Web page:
OA: The National Zoo currently houses two adult giant anteaters, Dante and Maripi. What are they like? Do they have any “personality” traits?
MM: You need to work with them a while to really get to know them, but they definitely each have their own personality. Their facial expressions never change, so you have to pay attention to body language when working with them. Maripi is very relaxed and easygoing. The only time I have seen her upset is when she hears an alarm cry from her pup. Dante is a little more easily upset. Unlike Maripi, who was born at the Nashville Zoo, Dante was born in the wild and taken as a youngster to be part of a breeding program here in the U.S. So I think that may be the reason.
OA: You’ve written previously that anteaters don’t do all that much thinking. Indeed, they have pretty small brains for their body size. Is there anything you can teach them? Do they get used to routines at all?
MM: It depends on what you mean by “teach”. Dante can target. This means that we can hold a pole, tap the ground with the end, say “Target!” and Dante will go to the end of the pole and put his nose against it. This is very handy when weighing him. Sometimes Maripi remembers how to target and sometimes, well…
A lot of the training we do with the anteaters is to desensitize them to being in close proximity to humans and to tolerate being touched. We’re hoping that they will allow “voluntary“ medical procedures. Maripi is great with this, and we have been able to ultrasound her through all three pregnancies. This tolerance to handling made a big difference when the last baby was born. We were able to place the baby right where it needed to be to nurse because of the level of trust we had built up with her.
Dante, as I mentioned, is a little more nervous about all this touchy-feely stuff. We’re working toward a voluntary echocardiogram with him, but for our safety we have trained him to sit up and hold onto a heavy board that remains between us. He’s also received “man training” to make him more tolerant of men, whom he associates with the sound of power tools. All the keepers in our unit are women, so the only time he would hear men’s voices was when craftsmen would come to fix something, and all the banging and the drills frightened him. He blamed the men. Anyway, soothing words and plenty of treats has helped a lot.
OA: How many giant anteaters have been born at the National Zoo?
MM: Dante and Maripi are the only anteaters to have successfully bred here in Washington. The male pup born in December is their third baby together. The first was a female named Aurora, who is now at ZooParc du Beauval in France. Next came a male named Cyrano, who is now at the Nashville Zoo. The new baby [pictured below] will be with Maripi for at least 10-12 more months.
OA: You had a scare with the most recent pup. Can you describe what happened and how he’s doing now?
MM: Scare is right! There is a detailed description on the zoo’s website, but briefly: After what appeared to be a normal birth, one night we found the baby outside the sleeping crate in the morning. He was cold and unresponsive. Immediate steps were taken to start to warm him up and to transport both him and his mother to the Vet hospital. He was reintroduced to his mom, and she has been taking care of him ever since, with very little assistance from us. It turned out that the camera that was supposed to be recording activity overnight was on the fritz, so we’ll never know for sure what caused this to happen. But both Maripi and the baby are back at the anteater barn and doing very well. His weight is on a level with the other babies we have had here and he seems normal in every respect. He is the quietest anteater baby we’ve had and almost never alarm calls.
OA: When do you think the pup will be able to go outside and meet the public?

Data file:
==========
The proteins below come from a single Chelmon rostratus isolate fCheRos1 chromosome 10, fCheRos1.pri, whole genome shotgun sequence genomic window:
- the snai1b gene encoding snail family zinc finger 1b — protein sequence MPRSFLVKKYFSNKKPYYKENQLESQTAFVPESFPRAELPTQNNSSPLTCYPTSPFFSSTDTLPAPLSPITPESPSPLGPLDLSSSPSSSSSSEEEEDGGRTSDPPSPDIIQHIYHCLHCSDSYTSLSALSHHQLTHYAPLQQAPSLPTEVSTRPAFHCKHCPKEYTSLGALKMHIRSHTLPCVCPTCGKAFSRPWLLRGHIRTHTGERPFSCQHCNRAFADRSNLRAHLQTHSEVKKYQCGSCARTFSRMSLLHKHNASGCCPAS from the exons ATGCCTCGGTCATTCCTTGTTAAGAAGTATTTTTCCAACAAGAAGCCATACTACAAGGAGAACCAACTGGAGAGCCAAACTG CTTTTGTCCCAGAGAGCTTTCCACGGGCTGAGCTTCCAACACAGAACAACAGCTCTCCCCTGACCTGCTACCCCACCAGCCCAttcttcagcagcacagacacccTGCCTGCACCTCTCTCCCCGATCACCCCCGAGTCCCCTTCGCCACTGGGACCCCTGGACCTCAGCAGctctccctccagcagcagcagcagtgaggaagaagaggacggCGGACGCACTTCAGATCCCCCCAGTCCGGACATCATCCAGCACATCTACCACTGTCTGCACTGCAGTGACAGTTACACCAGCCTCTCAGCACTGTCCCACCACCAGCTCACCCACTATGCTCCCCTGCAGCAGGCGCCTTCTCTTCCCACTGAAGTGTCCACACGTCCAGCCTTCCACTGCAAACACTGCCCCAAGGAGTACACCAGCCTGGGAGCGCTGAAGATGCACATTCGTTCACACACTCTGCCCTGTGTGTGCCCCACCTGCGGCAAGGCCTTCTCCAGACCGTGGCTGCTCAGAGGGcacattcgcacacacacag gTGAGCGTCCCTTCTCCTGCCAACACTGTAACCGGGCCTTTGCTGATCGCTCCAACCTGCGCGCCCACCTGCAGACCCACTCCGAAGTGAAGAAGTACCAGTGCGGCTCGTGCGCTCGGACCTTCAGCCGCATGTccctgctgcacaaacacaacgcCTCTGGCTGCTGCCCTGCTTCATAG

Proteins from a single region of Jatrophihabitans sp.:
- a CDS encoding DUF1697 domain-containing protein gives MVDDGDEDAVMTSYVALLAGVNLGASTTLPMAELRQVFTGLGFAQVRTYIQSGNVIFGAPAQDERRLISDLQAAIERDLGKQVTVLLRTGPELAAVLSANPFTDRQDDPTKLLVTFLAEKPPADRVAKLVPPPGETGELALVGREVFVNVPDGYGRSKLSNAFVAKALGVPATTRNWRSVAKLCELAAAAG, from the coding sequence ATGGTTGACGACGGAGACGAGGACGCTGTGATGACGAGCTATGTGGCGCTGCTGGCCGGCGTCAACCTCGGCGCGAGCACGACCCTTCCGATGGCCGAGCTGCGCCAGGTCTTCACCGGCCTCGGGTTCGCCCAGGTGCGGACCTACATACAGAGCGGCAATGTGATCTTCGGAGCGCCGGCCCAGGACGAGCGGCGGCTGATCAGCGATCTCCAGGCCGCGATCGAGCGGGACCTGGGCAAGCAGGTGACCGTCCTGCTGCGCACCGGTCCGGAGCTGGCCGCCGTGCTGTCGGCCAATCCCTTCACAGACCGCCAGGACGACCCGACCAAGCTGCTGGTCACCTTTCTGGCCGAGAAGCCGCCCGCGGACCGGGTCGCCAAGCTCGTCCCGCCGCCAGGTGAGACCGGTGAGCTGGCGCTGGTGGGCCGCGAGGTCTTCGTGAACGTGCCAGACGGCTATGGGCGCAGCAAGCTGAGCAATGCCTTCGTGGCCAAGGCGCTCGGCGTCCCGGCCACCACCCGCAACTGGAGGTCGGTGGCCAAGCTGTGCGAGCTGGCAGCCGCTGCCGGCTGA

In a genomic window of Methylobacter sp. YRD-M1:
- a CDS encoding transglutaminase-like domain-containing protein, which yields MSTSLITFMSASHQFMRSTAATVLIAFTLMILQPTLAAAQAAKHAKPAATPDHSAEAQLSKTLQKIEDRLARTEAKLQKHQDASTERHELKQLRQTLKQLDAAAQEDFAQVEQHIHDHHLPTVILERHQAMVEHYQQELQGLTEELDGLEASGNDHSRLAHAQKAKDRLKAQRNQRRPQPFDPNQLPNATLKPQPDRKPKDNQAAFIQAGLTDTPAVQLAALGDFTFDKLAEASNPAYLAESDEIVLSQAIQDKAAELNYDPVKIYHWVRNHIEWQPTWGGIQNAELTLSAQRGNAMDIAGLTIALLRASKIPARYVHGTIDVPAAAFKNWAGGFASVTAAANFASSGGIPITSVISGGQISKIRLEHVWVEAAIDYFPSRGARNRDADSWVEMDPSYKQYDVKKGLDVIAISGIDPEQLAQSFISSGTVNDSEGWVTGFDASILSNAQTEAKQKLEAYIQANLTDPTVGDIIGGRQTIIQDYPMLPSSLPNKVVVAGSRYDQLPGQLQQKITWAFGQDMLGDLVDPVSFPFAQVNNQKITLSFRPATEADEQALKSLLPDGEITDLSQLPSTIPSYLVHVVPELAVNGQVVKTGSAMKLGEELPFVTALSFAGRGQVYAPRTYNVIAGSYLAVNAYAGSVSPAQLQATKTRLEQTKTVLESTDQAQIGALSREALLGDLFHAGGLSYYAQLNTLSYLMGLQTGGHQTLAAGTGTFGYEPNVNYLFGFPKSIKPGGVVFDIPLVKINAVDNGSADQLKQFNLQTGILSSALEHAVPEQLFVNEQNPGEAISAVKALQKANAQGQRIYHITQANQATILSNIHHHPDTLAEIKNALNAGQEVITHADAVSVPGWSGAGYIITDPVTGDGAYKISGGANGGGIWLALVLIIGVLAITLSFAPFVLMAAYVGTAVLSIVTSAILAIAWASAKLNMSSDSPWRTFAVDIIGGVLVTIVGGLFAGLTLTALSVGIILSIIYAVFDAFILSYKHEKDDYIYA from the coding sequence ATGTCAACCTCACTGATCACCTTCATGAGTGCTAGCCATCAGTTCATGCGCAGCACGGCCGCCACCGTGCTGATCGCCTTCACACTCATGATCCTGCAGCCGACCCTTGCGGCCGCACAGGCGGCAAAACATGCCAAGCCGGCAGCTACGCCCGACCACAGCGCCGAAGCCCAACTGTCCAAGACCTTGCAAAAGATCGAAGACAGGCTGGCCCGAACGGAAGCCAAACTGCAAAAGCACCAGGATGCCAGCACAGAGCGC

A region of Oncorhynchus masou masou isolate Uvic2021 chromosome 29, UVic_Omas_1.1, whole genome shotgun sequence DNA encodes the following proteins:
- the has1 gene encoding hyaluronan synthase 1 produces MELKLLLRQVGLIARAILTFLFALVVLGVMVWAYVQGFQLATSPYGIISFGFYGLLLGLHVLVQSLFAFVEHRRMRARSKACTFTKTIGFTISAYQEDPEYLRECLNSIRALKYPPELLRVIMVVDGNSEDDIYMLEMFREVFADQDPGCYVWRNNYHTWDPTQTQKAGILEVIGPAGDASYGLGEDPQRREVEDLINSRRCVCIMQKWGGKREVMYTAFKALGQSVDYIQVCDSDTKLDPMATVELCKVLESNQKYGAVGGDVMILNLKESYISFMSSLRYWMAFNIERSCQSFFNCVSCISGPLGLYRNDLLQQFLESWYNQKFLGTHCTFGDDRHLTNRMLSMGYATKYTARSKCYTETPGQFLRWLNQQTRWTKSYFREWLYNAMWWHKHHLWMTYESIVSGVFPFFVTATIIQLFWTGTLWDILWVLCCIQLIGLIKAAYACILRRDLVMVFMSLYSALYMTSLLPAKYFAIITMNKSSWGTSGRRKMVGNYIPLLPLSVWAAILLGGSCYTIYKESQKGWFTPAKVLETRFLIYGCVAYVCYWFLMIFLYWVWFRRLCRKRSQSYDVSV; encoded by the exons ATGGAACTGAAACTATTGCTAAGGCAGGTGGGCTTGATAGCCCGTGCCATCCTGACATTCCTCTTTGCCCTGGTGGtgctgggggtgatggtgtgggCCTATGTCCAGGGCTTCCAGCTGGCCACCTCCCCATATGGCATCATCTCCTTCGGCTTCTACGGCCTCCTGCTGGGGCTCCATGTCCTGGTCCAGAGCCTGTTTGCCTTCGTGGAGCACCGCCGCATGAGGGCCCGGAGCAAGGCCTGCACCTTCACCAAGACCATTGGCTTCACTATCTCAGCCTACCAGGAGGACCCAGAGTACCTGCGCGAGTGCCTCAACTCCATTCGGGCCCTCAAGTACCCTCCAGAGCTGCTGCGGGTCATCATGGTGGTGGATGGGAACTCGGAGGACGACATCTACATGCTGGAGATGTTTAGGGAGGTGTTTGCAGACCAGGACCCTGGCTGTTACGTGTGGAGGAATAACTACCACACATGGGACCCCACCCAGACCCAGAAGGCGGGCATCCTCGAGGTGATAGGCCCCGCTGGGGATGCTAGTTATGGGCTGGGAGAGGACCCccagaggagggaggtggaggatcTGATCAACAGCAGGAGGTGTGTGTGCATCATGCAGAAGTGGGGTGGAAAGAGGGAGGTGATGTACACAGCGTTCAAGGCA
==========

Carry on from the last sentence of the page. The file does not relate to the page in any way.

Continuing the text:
MM: As soon as we get some warm weather. I was hoping that after an unusually cold December we might be treated to a mild January, but so far no luck.
OA: What is the best part about your job as an anteater keeper?
MM: I’d have to say the level of trust that I mentioned earlier. Our unit also cares for tigers, bears, and lions, as well as several other smaller species. They are all wonderful, but being able to work so closely with the anteaters is really special.
OA: Do you have any tips for someone who might be interested in a career working with captive animals—anteater or otherwise?
MM: Get as much hands-on experience as possible. Most of the job is just that—a job. There is hosing and cleaning and food prep, and you work holidays and weekends, sometimes in terrible weather conditions, and that is 95 percent of the job. If the other 5 percent, the part that takes your breath away, makes you forget the not-so-glamorous part, then I say “Go for it!” But you might want to find out first by volunteering.
OA: Last question: What’s the funniest thing that’s ever happened to you relating to giant anteaters?
MM: Well, one day when giving Maripi a bath—she loves baths and you can see her on the National Zoo’s YouTube page—she farted and blew bubbles in her bath water. That’s the kind of sophisticated humor we go in for around here. •>~
January 9, 2011
It's always nice to hear about new giant anteaters entering the world. In the past month, officials have announced not one but two new pups in major U.S. zoos! The first newbie (top), who made his debut on December 7th, is a resident of the National Zoo in Washington, D.C. Check back here for more on him very soon! The second (bottom), whose gender has not yet been made public, was born 15 days later, on December 22nd, at the San Francisco Zoo in California. One thing's for sure: They may be 3,000 miles apart, but these little guys certainly share a common cute factor! •>~
Update: Hey, cool! Just got word of a third anteater pup to have been born in the last few weeks. This birth took place on December 23rd, at the Parken Zoo in Sweden! Fun fact: He's the first giant anteater to have ever been born in that country. Oh, but contrary to what they say in the video below, I don't think he'll be eating ants in captivity. Anyway, welcome to the world, little guy!
January 8, 2011
Happy 2011 to all you giant anteater lovers out there. I've got some fun stuff in store for the coming months, so watch this space! For now, enjoy this mosaic anteater that I found as part of an e-card campaign by the World Land Trust. You, too, can send this little fella to all your friends! •>~